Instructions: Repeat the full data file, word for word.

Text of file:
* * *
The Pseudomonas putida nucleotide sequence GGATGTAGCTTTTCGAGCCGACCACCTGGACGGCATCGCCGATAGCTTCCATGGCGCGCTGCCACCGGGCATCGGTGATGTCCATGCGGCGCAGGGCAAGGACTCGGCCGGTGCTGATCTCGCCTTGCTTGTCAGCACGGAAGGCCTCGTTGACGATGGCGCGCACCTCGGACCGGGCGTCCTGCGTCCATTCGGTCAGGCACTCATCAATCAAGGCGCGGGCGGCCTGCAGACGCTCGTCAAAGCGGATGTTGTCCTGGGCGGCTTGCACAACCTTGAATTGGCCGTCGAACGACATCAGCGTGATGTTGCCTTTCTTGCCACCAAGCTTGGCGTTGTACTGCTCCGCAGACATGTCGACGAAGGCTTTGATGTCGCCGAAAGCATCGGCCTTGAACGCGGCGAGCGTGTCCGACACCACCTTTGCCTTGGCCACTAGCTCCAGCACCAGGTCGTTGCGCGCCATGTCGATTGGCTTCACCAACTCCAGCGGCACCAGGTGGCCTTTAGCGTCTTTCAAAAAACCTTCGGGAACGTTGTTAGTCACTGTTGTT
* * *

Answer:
The Pseudomonas putida nucleotide sequence GGATGTAGCTTTTCGAGCCGACCACCTGGACGGCATCGCCGATAGCTTCCATGGCGCGCTGCCACCGGGCATCGGTGATGTCCATGCGGCGCAGGGCAAGGACTCGGCCGGTGCTGATCTCGCCTTGCTTGTCAGCACGGAAGGCCTCGTTGACGATGGCGCGCACCTCGGACCGGGCGTCCTGCGTCCATTCGGTCAGGCACTCATCAATCAAGGCGCGGGCGGCCTGCAGACGCTCGTCAAAGCGGATGTTGTCCTGGGCGGCTTGCACAACCTTGAATTGGCCGTCGAACGACATCAGCGTGATGTTGCCTTTCTTGCCACCAAGCTTGGCGTTGTACTGCTCCGCAGACATGTCGACGAAGGCTTTGATGTCGCCGAAAGCATCGGCCTTGAACGCGGCGAGCGTGTCCGACACCACCTTTGCCTTGGCCACTAGCTCCAGCACCAGGTCGTTGCGCGCCATGTCGATTGGCTTCACCAACTCCAGCGGCACCAGGTGGCCTTTAGCGTCTTTCAAAAAACCTTCGGGAACGTTGTTAGTCACTGTTGTT